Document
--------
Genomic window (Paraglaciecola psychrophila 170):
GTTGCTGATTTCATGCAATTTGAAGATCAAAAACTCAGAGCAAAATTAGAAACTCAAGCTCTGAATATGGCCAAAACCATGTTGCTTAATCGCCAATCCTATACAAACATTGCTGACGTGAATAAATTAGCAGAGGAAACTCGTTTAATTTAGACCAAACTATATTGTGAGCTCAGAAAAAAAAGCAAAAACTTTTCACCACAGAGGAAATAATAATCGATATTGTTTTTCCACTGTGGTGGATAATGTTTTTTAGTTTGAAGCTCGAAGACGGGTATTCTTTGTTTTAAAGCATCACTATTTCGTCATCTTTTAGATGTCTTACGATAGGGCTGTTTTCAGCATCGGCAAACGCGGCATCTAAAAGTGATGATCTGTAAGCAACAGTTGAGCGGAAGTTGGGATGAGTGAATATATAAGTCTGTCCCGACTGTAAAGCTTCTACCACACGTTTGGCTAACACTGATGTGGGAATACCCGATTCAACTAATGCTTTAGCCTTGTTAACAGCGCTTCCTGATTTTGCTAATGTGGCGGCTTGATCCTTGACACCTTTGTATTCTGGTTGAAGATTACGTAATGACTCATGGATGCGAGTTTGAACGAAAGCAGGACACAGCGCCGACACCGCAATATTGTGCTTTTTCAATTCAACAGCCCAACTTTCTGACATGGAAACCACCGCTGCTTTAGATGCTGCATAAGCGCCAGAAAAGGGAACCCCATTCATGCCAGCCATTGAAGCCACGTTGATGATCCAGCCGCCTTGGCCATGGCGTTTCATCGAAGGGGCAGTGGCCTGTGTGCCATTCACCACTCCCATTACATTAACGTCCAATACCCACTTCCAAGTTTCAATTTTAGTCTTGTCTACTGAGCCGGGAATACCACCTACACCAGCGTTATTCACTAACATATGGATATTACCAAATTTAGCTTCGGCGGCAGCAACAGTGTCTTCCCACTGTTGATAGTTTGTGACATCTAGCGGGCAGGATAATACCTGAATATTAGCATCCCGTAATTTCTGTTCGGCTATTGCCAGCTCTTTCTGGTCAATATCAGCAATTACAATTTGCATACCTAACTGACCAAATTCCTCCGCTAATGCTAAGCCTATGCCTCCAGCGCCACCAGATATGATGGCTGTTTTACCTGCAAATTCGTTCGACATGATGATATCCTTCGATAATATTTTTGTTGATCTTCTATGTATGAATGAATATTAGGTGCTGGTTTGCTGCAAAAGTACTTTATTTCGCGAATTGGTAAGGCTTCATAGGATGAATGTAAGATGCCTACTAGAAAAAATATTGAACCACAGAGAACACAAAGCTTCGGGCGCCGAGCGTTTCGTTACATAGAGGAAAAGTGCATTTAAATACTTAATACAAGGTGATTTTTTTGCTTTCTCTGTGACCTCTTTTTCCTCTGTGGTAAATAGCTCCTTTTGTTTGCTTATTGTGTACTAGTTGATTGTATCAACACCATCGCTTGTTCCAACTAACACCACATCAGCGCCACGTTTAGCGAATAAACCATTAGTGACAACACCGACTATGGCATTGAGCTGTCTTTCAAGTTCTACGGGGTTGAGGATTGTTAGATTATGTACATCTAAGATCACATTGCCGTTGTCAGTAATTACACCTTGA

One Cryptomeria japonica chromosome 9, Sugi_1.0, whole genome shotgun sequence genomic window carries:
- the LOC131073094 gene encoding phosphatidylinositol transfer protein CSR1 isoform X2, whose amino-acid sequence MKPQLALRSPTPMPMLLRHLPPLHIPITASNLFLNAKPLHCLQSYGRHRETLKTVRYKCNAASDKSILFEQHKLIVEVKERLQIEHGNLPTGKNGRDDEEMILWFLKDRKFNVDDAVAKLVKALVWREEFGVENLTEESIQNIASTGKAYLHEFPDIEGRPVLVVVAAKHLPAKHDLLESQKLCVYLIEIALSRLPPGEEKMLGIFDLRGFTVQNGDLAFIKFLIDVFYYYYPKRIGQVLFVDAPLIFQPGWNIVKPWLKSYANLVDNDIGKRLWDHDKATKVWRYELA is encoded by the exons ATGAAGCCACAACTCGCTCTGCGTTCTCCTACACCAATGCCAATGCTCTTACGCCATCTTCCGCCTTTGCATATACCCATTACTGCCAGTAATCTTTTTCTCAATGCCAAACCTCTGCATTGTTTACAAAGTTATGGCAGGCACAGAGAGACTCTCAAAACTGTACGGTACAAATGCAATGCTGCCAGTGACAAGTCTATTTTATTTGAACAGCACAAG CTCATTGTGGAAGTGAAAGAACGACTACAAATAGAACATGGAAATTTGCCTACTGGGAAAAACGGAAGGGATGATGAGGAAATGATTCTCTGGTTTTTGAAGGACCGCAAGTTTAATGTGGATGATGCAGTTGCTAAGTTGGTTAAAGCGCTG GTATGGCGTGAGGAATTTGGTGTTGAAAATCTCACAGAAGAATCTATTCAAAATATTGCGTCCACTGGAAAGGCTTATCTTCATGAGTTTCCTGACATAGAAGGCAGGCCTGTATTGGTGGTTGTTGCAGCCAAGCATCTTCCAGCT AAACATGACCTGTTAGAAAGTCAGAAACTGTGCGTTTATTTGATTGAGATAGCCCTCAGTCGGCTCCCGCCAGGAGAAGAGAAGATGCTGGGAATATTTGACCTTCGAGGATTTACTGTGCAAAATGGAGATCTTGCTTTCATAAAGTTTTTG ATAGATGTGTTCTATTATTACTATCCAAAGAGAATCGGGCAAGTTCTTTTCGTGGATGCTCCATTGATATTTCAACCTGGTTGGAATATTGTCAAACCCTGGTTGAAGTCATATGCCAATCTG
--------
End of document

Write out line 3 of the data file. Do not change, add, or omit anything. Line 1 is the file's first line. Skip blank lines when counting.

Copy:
One Cryptomeria japonica chromosome 9, Sugi_1.0, whole genome shotgun sequence genomic window carries: